War Diary of AA Laporte Payne 6 Sept 1919.

War Diary of AA Laporte Payne 6 Sept 1919.

EXTRACTED FROM.

Brigade Diary, Personal Diary, Operation Orders, Note Books, Memoranda
Correspondence
—————–
Saturday September 6 1919
No. 19 Camp
Kinmel Park
Rhyl
After a long and tiring journey I have arrived in England with the Battery. We came home via Duren, Aachen, Lille, Armentieres, Calais, Dover, Rochester, London, Birmingham, Crewe, Rhyl.

There are two divisions here, and the camp is large and crowded. It took us five days to get here.

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War Diary of AA Laporte Payne Aug 1919

War Diary of AA Laporte Payne Aug 1919

EXTRACTED FROM.

Brigade Diary, Personal Diary, Operation Orders, Note Books, Memoranda
Correspondence
—————–
E.A.L.P. Sunday August 3 1919.

The weather is awful, and is hindering our tennis and other occupations.

We are still trying to educate the men, much against their will. I take history and literature classes in the afternoons. Other classes are in mathematics, geography, dictation, agriculture and motor mechanics, taken by the subalterns and the padre.

One of our men, who went on leave on the 25th July, has been found dead in Box tunnel near Bath in mysterious circumstances. He lived at Bristol. Foul play is suspected.

I have just come back from the Cavalry Division Races. The wives of English Officers are beginning to appear now.

One wife caused amusement. She arrived with a mere captain then she was seen with a staff captain, and later with a cavalry staff major. Bets were made on the height she would attain to. Then she appeared with a full blown Brigadier, and finally, glory of glories, she was seen walking in the paddock with no less a divinity than the Commander-in-Chief himself. Hubby, poor man, was left a long way behind.

I got five prizes in the Divisional Horse Show. Tomorrow we have two horses jumping in the Rhine Army Horse Show.

The Boche are having a dance in the village today. I stopped it last week.

Tomorrow we are celebrating the 4th August. The men are having a whole holiday with cricket in the afternoon, and a concert party coming in the evening. In the officers’ mess we are having 15 guests to dinner, including 4 girls from the educational centre at Euskirchen.

We had Lena Ashwell’s Concert Party here the other day. It was the first time I had seen them.

E.A.L.P. August 11 1919

The weather is lovely now. Horse shows continue. Two of our horses got as far as the Army of the Rhine show. One was my grey charger.

Our dinner party was a great success. Of the four girls who honoured us, two were Y.M.C.A. librarians, and two Educationalists, who had been at Cambridge.

I drove a party of seven home at 1 a.m. It was quite dark and we had no lamps.

I went to Cologne by car yesterday. I hope to go to Trier in a day or so.

The officers and N.C.Os were defeated by the battery by 20 runs.

One of my subalterns has gone to India, another is on a course at Oxford, and a third is on leave, so we are short handed.

August 26 1919
Klein Vernich
We are now in the midst of packing and winding up here.

I actually move from here on Sept. 3rd, but I do not expect to cross until some days later. The accumulation of stuff is enormous, and I shall have to lose a lot of it. now we spend our time checking stores, doing accounts, and rendering returns. I have sent most of the equipment away already. The horses go tomorrow. I am remaining behind with most of the men for a few days. We rejoin at Calais.

Letter of dismissal from Women’s Legion Drivers 29 August 1919

Letter of dismissal from Women’s Legion Drivers 29 August 1919

To Miss L. Dillon

Please take notice that owing to demobilisation of Womens Legion Drivers your services will not be required after September 29th 1919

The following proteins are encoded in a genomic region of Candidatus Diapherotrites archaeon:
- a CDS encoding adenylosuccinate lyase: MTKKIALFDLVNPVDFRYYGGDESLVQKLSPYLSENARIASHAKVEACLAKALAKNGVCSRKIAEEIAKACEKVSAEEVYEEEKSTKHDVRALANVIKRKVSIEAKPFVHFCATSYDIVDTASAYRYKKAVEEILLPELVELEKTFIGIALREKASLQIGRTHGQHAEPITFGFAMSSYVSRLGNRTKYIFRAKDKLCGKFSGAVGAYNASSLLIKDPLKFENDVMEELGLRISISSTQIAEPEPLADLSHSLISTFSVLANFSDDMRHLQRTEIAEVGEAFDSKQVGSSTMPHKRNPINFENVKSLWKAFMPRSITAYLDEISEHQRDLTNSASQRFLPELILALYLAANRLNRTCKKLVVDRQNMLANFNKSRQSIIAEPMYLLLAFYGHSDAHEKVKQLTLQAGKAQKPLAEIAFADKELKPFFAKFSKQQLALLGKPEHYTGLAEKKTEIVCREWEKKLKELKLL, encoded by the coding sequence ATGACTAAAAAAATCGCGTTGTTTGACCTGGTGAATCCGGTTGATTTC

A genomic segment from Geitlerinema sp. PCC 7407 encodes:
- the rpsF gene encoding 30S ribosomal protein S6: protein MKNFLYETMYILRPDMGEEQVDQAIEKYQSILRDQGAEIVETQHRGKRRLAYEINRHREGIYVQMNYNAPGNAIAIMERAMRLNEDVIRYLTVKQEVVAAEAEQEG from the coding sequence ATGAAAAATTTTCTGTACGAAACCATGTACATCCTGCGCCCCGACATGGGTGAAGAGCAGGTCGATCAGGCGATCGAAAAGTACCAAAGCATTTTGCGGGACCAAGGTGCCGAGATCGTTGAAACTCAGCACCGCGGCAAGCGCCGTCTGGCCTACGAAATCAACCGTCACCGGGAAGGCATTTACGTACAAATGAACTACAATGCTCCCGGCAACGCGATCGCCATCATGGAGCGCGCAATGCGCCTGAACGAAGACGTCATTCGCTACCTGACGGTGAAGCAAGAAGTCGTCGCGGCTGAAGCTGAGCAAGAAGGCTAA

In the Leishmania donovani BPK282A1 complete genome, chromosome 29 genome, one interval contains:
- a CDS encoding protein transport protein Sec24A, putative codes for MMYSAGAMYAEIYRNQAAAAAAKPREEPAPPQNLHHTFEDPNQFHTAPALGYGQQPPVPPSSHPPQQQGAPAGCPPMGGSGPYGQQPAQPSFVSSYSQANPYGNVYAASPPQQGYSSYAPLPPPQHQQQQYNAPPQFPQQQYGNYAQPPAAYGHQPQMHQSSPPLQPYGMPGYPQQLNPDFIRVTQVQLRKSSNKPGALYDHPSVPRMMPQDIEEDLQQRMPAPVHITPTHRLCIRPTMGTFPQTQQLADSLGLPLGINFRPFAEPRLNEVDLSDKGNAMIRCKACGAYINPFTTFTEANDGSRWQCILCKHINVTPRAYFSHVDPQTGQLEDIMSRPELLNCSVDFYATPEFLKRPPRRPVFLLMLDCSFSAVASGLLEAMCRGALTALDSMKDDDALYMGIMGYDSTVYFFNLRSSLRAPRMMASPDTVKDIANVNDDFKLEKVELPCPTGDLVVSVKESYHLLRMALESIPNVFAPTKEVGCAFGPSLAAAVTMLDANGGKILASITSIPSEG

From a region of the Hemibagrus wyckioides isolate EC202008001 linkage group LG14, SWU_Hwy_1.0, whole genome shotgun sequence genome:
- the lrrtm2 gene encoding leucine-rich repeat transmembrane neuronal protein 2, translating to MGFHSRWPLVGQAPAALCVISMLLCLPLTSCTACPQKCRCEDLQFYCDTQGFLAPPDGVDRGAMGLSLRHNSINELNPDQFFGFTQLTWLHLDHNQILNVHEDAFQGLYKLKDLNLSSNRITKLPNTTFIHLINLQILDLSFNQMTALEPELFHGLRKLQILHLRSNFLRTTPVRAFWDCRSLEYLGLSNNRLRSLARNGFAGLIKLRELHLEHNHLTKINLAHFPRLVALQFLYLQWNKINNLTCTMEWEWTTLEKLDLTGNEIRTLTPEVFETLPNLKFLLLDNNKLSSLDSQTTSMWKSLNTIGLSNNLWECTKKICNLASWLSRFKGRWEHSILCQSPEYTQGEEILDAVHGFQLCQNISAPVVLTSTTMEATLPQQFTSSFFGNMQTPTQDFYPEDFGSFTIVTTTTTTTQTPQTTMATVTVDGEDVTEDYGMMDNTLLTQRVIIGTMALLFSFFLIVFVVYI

S.M. Knight
Superintendent
Women’s Legion
In circular stamp: M.T. RECEPTION & TRAINING AREA. O.H. ELTHAM RD., LEE, S.E. 29 AUG 1919

War Diary of AA Laporte Payne 26 Aug 1919

War Diary of AA Laporte Payne 26 Aug 1919

EXTRACTED FROM.

Brigade Diary, Personal Diary, Operation Orders, Note Books, Memoranda
Correspondence
—————–
August 26 1919
Klein Vernich
We are now in the midst of packing and winding up here.

I actually move from here on Sept. 3rd, but I do not expect to cross until some days later. The accumulation of stuff is enormous, and I shall have to lose a lot of it. now we spend our time checking stores, doing accounts, and rendering returns. I have sent most of the equipment away already. The horses go tomorrow. I am remaining behind with most of the men for a few days. We rejoin at Calais.

Letter to Miss Dillon 4 August 1919

Letter to Miss Dillon 4 August 1919

G.S. “I”
G.H.Q.
Constantinople,
4th August 1919

My dearest Lillie,
I am sending in my application for demobilisation to-day. With any luck I may start back in about a fortnight and get to London some time in September. I went to see Alexander’s tomb on Saturday. It is a wonderful piece of work and is still in perfect condition. It is 400 years B.C. It is of coloured marble. Yesterday I went to Floria for the day and bathed and then had tea the San Stefano where the 17th Air Squadron have their mess. I am going to have another try for the flight to Bucharest as soon as my demobilisation has come through. They will hardly refuse it then. I have come to the conclusion that this is really a wonderfully beautiful place now that I feel I am going away. After all one does not leave any place without regrets. I have seen Huns almost in tears at leaving Donnington Hall.
I am going to see the Sultan on Friday. I had a letter from Bucharest this morning. The Military Mission in Roumania is going home about the 1st Sept so there is no object in my staying out here any longer.
A man who got into the F.O. last Spring has just been sent to the Legation at Bucharest as 3rd Secretary. Of course he did not know a word of Roumanian.
That is how things are done!
If this reaches you before Anna has left on her honey moon give them my love and best wishes again. I wrote to her a couple of days ago.
Best love to you & Anna
from Willie

I am going to live at Morda on the Asiatic side of the Bosphorus to-day. It will be very pleasant and the Mess is a very comfortable house with tennis, bathing &c.

With cover On His Majesty’s Service to Miss de C. Dillon, M.T. RASC., No 1 Reserve Depot, Grove Park, Lee. London S.E. 12.

Postmarked ARMY POST OFFICE SY4 dated 6 AU 19 and stamped PASSED BY CENSOR 382. Signed W. Dillon Lieut.

Gerald Benham’s notes from diaries July various years

Gerald Benham’s notes from diaries

6 July 1914. Moved to 8 Hospital Road.

30 July 1915. Brian christened.

14 July 1916. The King inspected us (& other units) at Frinton.
24 July 1916 Farewell smoking concert for N.C.O.’s & a large draft.
25 July 1916 Col Bulter seen by Lord Shaftesbury & told he would not accept Major Lyle as 2nd in C & that he was to put my name forward.
30 July 1916 “ Saw draft off from Colchester Station

7 July 1917 Saw a number of German planes to their way to LONDON.

17 July 1918 On way to railhead had a nasty accident to my ribs by a door slamming